“Rooms On Fire is about me,” Stevie Nicks told the BBC in 1989, speaking of her new single, the first from her album The Other Side Of The Mirror. “A girl who is a rock’n’roll star who has pretty much accepted the fact that she will never ever be able to be married, or have those children that she wanted, or the husband that she wanted, or that deep, deep love that she wanted – and she’s accepted it.”
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The inspiration: “He was different from anyone else I had ever known”
By the late 80s, the Fleetwood Mac icon had experienced more than her share of romantic turmoil. Most recently, she had become involved with Rupert Hine – the producer working on The Other Side Of The Mirror and Rooms On Fire. In the liner notes to Timespace: The Best Of Stevie Nicks, Nicks says Rooms On Fire was written for and inspired by him. “There was a connection between us that everyone around us instantly picked up on, and everyone was very careful to respect our space,” she wrote.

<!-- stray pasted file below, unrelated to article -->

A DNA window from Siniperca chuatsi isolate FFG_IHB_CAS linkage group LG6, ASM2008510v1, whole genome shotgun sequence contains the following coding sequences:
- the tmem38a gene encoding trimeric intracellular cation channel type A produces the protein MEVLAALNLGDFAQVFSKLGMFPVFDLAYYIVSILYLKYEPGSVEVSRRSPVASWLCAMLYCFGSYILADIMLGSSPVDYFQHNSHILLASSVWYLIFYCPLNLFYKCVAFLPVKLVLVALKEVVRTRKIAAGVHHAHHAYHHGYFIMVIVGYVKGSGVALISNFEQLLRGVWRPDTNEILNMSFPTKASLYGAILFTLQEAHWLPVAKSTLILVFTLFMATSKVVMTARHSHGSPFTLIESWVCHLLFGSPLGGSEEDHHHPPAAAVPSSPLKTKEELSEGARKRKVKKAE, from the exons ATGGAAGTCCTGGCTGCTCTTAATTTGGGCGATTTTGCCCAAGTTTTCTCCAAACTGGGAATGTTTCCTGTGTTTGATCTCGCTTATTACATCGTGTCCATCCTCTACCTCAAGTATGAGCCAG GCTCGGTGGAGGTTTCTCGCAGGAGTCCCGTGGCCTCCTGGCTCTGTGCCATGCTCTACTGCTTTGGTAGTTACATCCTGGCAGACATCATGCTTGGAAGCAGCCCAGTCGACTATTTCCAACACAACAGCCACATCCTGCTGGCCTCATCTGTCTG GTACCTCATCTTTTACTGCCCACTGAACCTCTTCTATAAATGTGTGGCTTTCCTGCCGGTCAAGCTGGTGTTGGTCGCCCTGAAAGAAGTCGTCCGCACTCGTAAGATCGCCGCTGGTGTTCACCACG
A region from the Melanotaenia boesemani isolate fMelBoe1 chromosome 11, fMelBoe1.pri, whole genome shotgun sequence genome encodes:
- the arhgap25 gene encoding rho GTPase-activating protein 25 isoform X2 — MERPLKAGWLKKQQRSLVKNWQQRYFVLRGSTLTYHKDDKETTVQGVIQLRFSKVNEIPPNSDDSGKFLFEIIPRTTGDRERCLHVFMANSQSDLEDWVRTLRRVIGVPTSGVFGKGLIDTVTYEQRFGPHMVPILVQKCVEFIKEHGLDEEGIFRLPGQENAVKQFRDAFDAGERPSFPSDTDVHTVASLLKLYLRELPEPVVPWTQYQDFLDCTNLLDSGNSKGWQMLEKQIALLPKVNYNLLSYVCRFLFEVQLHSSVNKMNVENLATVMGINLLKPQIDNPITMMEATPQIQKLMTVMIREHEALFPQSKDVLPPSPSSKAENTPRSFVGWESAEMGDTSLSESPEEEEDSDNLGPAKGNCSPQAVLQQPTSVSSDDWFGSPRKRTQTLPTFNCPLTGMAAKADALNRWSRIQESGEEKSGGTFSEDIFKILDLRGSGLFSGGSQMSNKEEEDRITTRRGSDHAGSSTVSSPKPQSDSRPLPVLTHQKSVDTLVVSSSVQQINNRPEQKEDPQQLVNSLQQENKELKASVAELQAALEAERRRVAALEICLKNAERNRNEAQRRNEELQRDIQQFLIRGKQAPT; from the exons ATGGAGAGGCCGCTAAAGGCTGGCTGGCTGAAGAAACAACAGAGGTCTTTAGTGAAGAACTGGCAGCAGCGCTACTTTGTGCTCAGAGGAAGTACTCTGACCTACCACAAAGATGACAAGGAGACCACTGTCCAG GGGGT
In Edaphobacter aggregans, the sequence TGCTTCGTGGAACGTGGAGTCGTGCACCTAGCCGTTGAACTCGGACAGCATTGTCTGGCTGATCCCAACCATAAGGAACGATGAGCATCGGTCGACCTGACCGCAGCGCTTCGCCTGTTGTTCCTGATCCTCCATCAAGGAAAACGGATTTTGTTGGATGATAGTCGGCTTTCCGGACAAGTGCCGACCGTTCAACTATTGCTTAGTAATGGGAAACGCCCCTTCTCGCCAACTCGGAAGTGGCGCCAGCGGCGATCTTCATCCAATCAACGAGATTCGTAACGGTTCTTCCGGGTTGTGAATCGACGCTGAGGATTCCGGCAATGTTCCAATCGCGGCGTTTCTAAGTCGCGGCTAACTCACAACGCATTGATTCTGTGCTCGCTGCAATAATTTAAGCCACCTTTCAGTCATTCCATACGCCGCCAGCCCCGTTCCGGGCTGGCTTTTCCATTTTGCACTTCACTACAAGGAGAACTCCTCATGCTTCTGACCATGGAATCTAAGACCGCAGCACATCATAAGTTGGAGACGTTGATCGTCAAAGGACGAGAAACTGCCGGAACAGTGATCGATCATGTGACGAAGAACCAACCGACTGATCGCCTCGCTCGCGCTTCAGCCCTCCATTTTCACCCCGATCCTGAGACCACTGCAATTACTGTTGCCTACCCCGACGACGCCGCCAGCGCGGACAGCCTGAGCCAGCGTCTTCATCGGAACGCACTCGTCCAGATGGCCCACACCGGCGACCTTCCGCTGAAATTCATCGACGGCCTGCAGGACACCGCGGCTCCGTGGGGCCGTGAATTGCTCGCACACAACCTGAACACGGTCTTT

“The night I met Rupert Hine was a dangerous one,” she also wrote. “He was different from anyone else I had ever known… he was older, and he was smarter, and we both knew it.”
The writing: “We had made a spiritual agreement to do a magic album”
When Nicks hired Hine to produce her, “it seemed that we had made a spiritual agreement to do a magic album”, she has recalled. Nicks, her musicians and Hine went to the Netherlands for four and a half months, creating the album while living in a Dutch castle nestled in the mountains. “It always seemed to me that whenever Rupert walked into one of those old, dark castle rooms, that the rooms were on fire,” she later reflected.